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Stable isotopes used in the definition of corrosion mechanisms

Damien Feron Catherine Guerre 1 Pierre Laghoutaris 2 Laure Martinelli 3 Frantz Martin 1 Fabien Rouillard 2
1 LECA - Laboratoire d'Etude de la Corrosion Aqueuse
SCCME - Service de la Corrosion et du Comportement des Matériaux dans leur Environnement : DEN/DPC/SCCME/LECA
2 LECNA - Laboratoire d'Etude de la Corrosion Non Aqueuse
SCCME - Service de la Corrosion et du Comportement des Matériaux dans leur Environnement : DEN/DPC/SCCME/LECNA
3 LM2T - Laboratoire de Modélisation, Thermodynamique et Thermochimie
SCCME - Service de la Corrosion et du Comportement des Matériaux dans leur Environnement : DEN/DPC/SCCME
Abstract : The ability of secondary-ion mass spectrometry (SIMS) to separate isotopes and to analyze thin layers by sputtering provides unique tools for studying corrosion mechanisms. The methodology with oxygen 18 has been tested with success at the beginning of the 70s for the oxidation of tantalum (Ta) by water in two steps: first oxidation by H216O and subsequent one by H218O [1]. Nevertheless, very few corrosion studies have taken the advantage of isotope substitution for the investigation of corrosion mechanisms. The objective of the paper is to show that the use of stable isotopes has been a major step in the understanding and the modeling of several corrosion phenomena. The first illustrations will be linked to the localization of the anodic and cathodic reactions on archeological analogues. Then the use of isotopic tracers will be shown in more complex environments. In liquid lead-bismuth, sequential experiments with dissolved 18O and 16O have been performed to determine the mechanisms of growth of the duplex structure oxide layer: It was found that the magnetite layer grows at the Pb–Bi/oxide interface whereas the Fe–Cr spinel layer grows at the metal/oxide interface. The modeling of the growth mechanisms of the duplex layer lead to the evaluation of corrosion damages, in accordance with available data. It should be underlined that the same type of growth of duplex layer has been observed in supercritical water with the subsequent used of H216O followed by an exposure to H218O. Stress corrosion cracking of Alloy 600 in water at 300-350°C has been investigated with Alloy 600 (nickel base alloy with 15% Cr and more than 72% Ni) samples exposed to heavy water with dissolved hydrogen (D2O / H2, diss) or to natural water with dissolved deuterium (H2O / D2, diss). SIMS analysis of D (2H) and 16O were done to determine the deuterium concentration profiles together with the oxide film thickness on the alloy surface. Almost no deuterium is observed for samples exposed in the H2O/D2 environment and only in the oxide layer, whereas the intensity of the deuterium profile is much larger in D2O/H2 with deuterium observed not only in the oxide layer but also in the alloy. Clearly, the main source of hydrogen is the cathodic reaction (water dissociation). Two mechanisms may be proposed for modelling the hydrogen transport associated with the oxide growth during alloy passivation: (i) diffusion of hydrogen as an interstitial proton through the oxide lattice, or (ii) diffusion as a hydroxide ion towards the oxide in the anionic sub-lattice. The latter hypothesis implies the oxygen and hydrogen diffusivities through the oxide layer to be the same. To check which hypothesis is correct, Alloy 600 specimens have been exposed in PWR primary conditions using 2H and 18O as markers. The values obtained for diffusion coefficient of 2H and 18O are very close (around 5 10-17 cm2/s) which supports the idea of a hydrogen transport mechanism through the oxide layer as hydroxide ions. The strong correlation between hydrogen absorption and oxidation occurs not only for the formation of the oxide layer on the surface of the alloy, but also during intergranular oxidation of grain boundaries. The question here is to assess whether the oxide grown at the grain boundaries in the case of intergranular corrosion would act as a barrier to hydrogen arrival to the oxide/crack tip or not. After a primary oxidation in nominal primary water followed by a short period under the same conditions but with D and 18O isotopes, deuterium and oxygen 18 are found at the tip of the intergranular oxidation, even for short exposure times. The results lead to the conclusion that oxygen and hydrogen transport in the oxidized grain boundary are not the rate-controlling step for SCC initiation in PWR nominal conditions. To check if chromium diffusion is the limiting step, diffusion experiments with 54Cr in Ni-Cr alloys have been performed. The conclusive remarks will include some recommendations and some interests for the use of radioactive tracers to determine corrosion kinetics.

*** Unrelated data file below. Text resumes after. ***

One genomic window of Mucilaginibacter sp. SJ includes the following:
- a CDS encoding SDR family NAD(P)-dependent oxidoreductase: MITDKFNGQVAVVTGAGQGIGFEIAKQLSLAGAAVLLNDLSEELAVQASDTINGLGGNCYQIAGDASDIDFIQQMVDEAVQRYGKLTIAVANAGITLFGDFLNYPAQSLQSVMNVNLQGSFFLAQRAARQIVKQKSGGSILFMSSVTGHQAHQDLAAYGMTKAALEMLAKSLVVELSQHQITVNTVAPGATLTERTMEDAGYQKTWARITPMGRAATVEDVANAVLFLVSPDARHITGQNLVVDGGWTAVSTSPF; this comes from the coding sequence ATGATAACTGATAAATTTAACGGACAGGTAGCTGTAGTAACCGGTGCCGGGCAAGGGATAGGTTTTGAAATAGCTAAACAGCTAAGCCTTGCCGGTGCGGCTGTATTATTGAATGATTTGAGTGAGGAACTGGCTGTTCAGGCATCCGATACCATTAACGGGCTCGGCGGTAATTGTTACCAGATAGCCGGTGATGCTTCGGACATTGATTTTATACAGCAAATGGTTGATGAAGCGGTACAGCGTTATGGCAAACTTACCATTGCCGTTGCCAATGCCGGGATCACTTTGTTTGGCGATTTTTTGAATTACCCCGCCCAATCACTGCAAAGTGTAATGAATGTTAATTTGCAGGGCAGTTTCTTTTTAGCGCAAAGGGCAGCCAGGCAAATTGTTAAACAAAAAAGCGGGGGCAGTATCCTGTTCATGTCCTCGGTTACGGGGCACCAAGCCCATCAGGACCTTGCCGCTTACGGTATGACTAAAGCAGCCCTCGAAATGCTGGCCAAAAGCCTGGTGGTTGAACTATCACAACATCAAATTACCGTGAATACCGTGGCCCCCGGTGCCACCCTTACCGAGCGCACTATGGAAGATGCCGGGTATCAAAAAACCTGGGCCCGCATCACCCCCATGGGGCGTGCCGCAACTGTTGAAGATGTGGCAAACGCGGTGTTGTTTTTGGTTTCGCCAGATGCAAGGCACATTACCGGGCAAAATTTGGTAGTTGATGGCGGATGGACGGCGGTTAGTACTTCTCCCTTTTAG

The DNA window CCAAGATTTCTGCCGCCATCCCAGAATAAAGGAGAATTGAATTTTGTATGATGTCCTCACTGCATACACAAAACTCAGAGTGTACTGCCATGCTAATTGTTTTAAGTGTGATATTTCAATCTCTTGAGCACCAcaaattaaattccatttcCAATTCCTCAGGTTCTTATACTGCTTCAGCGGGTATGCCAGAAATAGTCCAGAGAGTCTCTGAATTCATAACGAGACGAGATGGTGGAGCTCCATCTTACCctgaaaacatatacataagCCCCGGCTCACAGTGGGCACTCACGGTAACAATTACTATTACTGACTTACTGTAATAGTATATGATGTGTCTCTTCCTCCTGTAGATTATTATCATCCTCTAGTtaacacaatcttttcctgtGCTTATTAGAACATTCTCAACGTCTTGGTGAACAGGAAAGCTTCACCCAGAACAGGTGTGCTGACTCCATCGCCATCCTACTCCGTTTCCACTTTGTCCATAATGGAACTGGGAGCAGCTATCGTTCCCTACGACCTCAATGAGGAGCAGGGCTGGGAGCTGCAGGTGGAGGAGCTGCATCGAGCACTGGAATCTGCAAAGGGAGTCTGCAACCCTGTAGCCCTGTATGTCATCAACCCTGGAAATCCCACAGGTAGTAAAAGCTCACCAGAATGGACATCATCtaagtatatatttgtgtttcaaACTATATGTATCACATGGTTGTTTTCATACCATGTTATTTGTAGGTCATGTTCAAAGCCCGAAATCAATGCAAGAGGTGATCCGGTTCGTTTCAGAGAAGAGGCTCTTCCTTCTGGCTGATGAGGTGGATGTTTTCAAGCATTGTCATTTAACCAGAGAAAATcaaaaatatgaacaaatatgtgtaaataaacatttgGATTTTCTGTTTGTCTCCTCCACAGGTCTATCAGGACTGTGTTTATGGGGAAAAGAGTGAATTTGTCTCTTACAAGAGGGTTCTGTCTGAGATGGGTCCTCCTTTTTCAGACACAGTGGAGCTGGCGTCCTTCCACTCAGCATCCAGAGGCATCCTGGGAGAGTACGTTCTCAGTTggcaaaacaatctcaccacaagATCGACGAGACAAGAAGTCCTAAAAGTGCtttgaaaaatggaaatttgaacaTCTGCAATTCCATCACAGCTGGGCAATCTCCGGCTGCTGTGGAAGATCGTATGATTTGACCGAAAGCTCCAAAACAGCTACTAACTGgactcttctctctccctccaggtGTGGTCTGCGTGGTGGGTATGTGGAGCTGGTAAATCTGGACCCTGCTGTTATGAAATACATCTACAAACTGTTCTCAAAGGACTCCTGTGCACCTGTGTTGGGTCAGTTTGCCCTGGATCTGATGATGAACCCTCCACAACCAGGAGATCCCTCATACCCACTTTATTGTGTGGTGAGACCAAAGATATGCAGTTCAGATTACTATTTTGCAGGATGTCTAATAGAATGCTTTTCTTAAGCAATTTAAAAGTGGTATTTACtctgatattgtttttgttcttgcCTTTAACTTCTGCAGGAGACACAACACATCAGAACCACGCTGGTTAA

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Submitted on : Monday, October 12, 2020 - 10:00:13 AM
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  • HAL Id : cea-02964043, version 1


Damien Feron, Catherine Guerre, Pierre Laghoutaris, Laure Martinelli, Frantz Martin, et al.. Stable isotopes used in the definition of corrosion mechanisms. Corrosion Oil and Gas 2019, May 2019, Saint Petersburg, Russia. ⟨cea-02964043⟩



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